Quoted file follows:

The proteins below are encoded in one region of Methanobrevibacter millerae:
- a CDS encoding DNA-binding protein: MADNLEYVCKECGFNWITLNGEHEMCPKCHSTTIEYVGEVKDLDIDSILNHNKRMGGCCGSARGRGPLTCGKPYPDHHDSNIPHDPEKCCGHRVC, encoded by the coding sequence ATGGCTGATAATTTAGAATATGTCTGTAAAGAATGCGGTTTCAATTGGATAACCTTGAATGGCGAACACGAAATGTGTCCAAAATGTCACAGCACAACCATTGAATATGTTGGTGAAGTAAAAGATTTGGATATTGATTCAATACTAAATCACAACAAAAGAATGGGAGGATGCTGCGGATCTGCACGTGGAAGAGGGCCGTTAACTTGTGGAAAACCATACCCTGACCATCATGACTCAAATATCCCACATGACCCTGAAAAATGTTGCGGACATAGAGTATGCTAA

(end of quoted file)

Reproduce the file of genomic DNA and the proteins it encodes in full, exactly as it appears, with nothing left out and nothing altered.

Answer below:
The proteins below are encoded in one region of Methanobrevibacter millerae:
- a CDS encoding DNA-binding protein: MADNLEYVCKECGFNWITLNGEHEMCPKCHSTTIEYVGEVKDLDIDSILNHNKRMGGCCGSARGRGPLTCGKPYPDHHDSNIPHDPEKCCGHRVC, encoded by the coding sequence ATGGCTGATAATTTAGAATATGTCTGTAAAGAATGCGGTTTCAATTGGATAACCTTGAATGGCGAACACGAAATGTGTCCAAAATGTCACAGCACAACCATTGAATATGTTGGTGAAGTAAAAGATTTGGATATTGATTCAATACTAAATCACAACAAAAGAATGGGAGGATGCTGCGGATCTGCACGTGGAAGAGGGCCGTTAACTTGTGGAAAACCATACCCTGACCATCATGACTCAAATATCCCACATGACCCTGAAAAATGTTGCGGACATAGAGTATGCTAA